The finest emotion of which we are capable is the mystic emotion.  Herein lies the germ of all art and all true science.

Anyone to whom this feeling is alien, who is no longer capable of wonderment and lives in a state of fear is a dead man.

To know that what is impenetrable for us really exists and manifests itself as the highest wisdom and the most radiant beauty, whose gross forms alone are intelligible to our poor faculties - this knowledge, this feeling ... that is the core of the true religious sentiment.

In this sense, and in this sense alone, I rank myself among profoundly religious men.

Einstein

 

 

 

 

Einstein: Two Goals of Freedom

(1) Those instrumental goods which should serve to maintain the life and health of all human beings should be produced by the least possible labor of all.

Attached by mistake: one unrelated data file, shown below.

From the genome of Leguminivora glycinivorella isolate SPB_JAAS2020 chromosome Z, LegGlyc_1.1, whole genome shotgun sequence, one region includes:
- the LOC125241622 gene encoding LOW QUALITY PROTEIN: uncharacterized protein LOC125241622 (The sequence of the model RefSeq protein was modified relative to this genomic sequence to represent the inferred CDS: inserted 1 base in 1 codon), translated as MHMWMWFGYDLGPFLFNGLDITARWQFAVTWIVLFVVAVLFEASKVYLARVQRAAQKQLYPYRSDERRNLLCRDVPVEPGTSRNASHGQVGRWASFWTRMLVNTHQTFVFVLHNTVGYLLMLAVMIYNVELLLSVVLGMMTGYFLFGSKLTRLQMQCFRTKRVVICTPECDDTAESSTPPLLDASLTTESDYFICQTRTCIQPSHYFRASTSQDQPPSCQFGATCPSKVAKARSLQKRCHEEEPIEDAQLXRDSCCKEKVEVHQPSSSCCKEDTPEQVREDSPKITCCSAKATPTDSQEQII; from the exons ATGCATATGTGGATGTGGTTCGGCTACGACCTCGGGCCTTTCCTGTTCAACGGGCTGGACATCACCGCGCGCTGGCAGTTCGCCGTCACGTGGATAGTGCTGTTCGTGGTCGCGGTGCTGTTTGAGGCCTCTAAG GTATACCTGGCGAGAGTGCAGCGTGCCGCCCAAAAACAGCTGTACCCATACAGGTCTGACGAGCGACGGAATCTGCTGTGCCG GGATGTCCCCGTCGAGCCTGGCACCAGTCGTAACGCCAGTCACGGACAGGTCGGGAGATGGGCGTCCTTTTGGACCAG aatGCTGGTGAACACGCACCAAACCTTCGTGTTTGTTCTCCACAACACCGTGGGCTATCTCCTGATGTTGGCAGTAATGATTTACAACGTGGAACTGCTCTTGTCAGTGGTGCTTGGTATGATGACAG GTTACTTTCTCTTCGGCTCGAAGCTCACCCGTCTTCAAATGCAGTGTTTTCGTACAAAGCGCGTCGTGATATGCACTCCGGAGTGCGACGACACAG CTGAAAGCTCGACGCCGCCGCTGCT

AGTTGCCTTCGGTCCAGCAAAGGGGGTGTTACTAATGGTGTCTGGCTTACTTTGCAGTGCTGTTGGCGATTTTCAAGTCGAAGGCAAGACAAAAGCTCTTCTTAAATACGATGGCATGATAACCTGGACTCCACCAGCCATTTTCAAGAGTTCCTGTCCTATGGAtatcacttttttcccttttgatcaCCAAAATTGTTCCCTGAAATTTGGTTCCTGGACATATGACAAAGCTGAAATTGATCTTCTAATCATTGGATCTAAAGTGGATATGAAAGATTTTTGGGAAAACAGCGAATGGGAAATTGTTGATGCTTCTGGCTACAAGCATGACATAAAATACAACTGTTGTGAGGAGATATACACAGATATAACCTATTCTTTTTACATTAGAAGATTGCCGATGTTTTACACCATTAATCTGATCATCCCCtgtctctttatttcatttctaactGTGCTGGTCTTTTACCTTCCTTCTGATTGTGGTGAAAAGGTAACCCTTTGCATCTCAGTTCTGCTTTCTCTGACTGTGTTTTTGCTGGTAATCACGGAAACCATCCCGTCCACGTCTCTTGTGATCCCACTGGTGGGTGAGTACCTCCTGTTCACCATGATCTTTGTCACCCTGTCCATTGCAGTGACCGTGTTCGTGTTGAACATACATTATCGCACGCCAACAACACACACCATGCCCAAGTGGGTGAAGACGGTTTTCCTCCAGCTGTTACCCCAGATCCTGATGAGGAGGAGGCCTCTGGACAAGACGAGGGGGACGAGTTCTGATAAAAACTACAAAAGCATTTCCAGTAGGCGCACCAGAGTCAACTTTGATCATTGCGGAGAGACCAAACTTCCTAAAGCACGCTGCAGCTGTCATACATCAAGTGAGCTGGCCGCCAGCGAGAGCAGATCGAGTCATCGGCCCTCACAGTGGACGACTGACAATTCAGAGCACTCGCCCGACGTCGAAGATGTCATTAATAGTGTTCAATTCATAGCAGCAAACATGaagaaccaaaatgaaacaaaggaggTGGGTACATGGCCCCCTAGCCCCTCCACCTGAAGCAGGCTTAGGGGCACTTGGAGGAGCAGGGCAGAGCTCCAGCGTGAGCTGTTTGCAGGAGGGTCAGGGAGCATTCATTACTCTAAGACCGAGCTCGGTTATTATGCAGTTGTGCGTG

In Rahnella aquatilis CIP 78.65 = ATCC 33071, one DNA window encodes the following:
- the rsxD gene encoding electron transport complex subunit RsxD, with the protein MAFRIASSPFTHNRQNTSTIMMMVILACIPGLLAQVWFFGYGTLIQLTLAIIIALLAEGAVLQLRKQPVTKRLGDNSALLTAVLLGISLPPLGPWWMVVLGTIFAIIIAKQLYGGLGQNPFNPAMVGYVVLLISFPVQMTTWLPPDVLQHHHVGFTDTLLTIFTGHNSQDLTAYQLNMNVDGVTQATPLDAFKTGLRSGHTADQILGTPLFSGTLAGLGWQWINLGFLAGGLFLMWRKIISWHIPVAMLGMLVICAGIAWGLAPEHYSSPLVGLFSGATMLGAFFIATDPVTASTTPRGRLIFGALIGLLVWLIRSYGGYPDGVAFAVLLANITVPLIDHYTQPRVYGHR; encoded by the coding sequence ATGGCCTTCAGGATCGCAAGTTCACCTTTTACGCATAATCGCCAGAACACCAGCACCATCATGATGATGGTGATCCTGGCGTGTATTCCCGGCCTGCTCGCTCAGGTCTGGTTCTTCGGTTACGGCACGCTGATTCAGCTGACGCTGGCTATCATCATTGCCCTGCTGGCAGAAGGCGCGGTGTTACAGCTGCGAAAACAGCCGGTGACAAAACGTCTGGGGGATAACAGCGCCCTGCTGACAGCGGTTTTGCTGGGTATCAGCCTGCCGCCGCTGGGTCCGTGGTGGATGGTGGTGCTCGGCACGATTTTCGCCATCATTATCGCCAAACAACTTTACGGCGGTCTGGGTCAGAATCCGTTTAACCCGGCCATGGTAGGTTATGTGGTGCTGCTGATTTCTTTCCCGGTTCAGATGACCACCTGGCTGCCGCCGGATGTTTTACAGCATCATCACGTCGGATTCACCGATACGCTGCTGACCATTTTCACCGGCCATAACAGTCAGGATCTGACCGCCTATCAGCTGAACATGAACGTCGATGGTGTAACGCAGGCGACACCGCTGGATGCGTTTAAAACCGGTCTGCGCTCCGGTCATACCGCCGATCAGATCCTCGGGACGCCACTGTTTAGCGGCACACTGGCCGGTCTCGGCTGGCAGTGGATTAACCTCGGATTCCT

(2) The satisfaction of physical needs is indeed the indispensable precondition of a satisfactory existence, but in itself is not enough.

In order to be content, men must also have the possibility of developing their intellectual and artistic powers to whatever extent accord with their personal characteristics and abilities.

                                                                                            Einstein

 

 

 

 

There are Great Questions to be Answered

Given that man can now do such things as use nuclear weapons to destroy all human life, or use genetic engineering to create half-human persons for slavery, or to use as sexual toys, it could be argued that the central problems that humankind now face are spiritual, moral and ethical.